Know Your Duties Under the New LLC Act

[This article originally appeared in the Greater Concord Chamber of Commerce’s Business Focus Column, March 2014.]

Many New Hampshire businesses are organized as limited liability companies. LLCs are formed and governed as provided by statute. In 2012, New Hampshire adopted a new limited liability company act, RSA 304-C. The act took effect on January 1, 2013, and applied to all LLCs formed on or after that date. But with respect to LLCs already in existence, the terms of the act did not take effect until January 1 of 2014. That date has come and gone, and the new act now applies to all New Hampshire LLCs.

Some of the act’s provisions are mandatory and some are not. Among the non-mandatory provisions, some automatically apply by default unless the LLC’s operating agreement says otherwise. In other words, if the operating agreement is silent on a subject, the default terms of the act are deemed to apply. These mandatory and, in many cases, non-mandatory provisions now apply to pre-existing New Hampshire LLCs whether the LLC’s members realize it or not.

Among other things, the act contains a comprehensive statement of fiduciary duties that managers, managing-members, and in some cases non-managing members owe to the LLC and the LLC’s members. The act describes three categories of fiduciary duties: a duty of good faith and fair dealing, a duty of care, and a duty of loyalty.

Duty of Good Faith and Fair Dealing.

The duty of good faith and fair dealing is based on the covenant of good faith and fair dealing that is implied in every contract by law. The act explicitly incorporates the covenant of good faith and fair dealing and specifies that its obligations include “a duty to use reasonable efforts to meet the reasonable expectations of the limited liability company and its members on matters within the scope of the operating agreement but not specifically addressed in it.” The duty of good faith and fair dealing is mandatory and cannot be limited or eliminated by the operating agreement.

Duty of Care.

The duty of care requires members and managers to “discharge their management duties with the care that a person in a like position would reasonably believe appropriate under the circumstances.” This duty applies by default, but the operating agreement may limit or eliminate the duty.

  1. A duty not to compete against the LLC;
  2. A duty not to “engage in self-interested transactions” with the LLC;
  3. A duty not to “usurp business opportunities” of the LLC;
  4. A duty to “maintain the confidentiality” of the LLC’s confidential information;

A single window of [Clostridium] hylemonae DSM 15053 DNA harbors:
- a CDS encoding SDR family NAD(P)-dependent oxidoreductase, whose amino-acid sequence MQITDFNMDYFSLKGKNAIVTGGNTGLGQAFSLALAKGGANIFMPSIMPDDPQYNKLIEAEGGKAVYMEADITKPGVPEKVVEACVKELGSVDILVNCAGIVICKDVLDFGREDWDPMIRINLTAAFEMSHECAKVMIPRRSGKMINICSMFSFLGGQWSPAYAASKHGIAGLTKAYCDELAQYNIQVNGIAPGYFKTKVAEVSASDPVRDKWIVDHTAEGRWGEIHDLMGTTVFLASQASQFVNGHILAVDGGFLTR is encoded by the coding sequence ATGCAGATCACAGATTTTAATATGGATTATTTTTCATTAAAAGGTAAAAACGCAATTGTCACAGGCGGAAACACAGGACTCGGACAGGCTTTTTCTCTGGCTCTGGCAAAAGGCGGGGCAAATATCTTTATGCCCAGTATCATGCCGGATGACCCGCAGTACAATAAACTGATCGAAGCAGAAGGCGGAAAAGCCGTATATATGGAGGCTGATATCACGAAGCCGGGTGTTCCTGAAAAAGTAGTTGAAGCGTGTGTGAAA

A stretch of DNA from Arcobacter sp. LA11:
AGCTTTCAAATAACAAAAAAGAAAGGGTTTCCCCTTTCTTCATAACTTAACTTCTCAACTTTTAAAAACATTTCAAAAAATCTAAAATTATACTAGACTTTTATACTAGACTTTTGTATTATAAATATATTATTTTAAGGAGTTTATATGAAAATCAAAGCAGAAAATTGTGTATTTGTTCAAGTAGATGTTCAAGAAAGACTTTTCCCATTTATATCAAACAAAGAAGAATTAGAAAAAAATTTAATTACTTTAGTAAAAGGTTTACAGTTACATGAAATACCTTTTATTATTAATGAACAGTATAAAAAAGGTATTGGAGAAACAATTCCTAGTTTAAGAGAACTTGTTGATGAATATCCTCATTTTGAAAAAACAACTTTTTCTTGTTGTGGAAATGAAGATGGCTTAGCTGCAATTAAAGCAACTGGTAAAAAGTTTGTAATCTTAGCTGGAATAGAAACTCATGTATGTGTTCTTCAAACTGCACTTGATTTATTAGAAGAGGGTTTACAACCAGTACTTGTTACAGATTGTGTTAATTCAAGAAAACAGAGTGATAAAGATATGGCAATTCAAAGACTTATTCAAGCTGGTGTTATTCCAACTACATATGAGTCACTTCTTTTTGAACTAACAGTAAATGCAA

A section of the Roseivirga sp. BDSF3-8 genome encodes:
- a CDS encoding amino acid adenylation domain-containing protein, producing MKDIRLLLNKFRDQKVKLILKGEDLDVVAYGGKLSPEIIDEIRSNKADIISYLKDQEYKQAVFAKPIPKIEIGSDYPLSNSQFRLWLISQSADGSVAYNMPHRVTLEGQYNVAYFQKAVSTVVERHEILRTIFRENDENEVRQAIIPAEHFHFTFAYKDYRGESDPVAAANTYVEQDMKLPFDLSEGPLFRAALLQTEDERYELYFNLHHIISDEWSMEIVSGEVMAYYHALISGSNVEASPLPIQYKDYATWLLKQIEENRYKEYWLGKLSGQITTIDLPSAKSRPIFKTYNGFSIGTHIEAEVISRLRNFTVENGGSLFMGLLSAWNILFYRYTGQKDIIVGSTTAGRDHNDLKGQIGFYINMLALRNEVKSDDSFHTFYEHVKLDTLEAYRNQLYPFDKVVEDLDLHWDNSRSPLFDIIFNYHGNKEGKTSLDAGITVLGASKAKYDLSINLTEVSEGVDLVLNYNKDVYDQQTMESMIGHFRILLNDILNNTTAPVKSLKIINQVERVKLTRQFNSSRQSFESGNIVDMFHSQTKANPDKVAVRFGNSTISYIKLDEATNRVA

5. A duty to disclose “material information” concerning the LLC to the members with “reasonable promptness;”
  6. A duty to use LLC property only for the LLC’s benefit;
  7. A duty to avoid “improper personal benefits” including “excessive compensation” for services rendered to or for the LLC; and
  8. A duty to act with “fiduciary good faith,” which is defined to include the avoidance of conduct that will cause injury to the LLC or its members in their capacity as members.

Like the duty of care, the duty of loyalty applies by default, but may be limited or eliminated by the operating agreement. In addition, unless the operating agreement provides otherwise, the duty of loyalty will not apply in a specific instance if the member or manager discloses the “material facts” concerning an action the member or manager wants to take and, prior to taking that action, it is approved by majority vote of the disinterested members.

A member or manager may be held liable for violating any of the foregoing duties, except (in the case of the duties of care and loyalty) to the extent limited or eliminated by the terms of the operating agreement. New Hampshire businesses organized as LLCs should evaluate their operating agreements in light of the new act to determine whether they wish to modify or opt out of the act’s default provisions, including the duties of care and loyalty. Such a review is especially important for those LLCs operating under an agreement that was drafted before the act took effect, and which therefore would not have taken the act’s default provisions into account. Because the new act specifies that the terms of an operating agreement need not be in writing, but may be oral or even implied by the parties’ course of conduct, the members’ prior discussions and conduct should also be considered. Such an evaluation should be made before disputes between the members arise.

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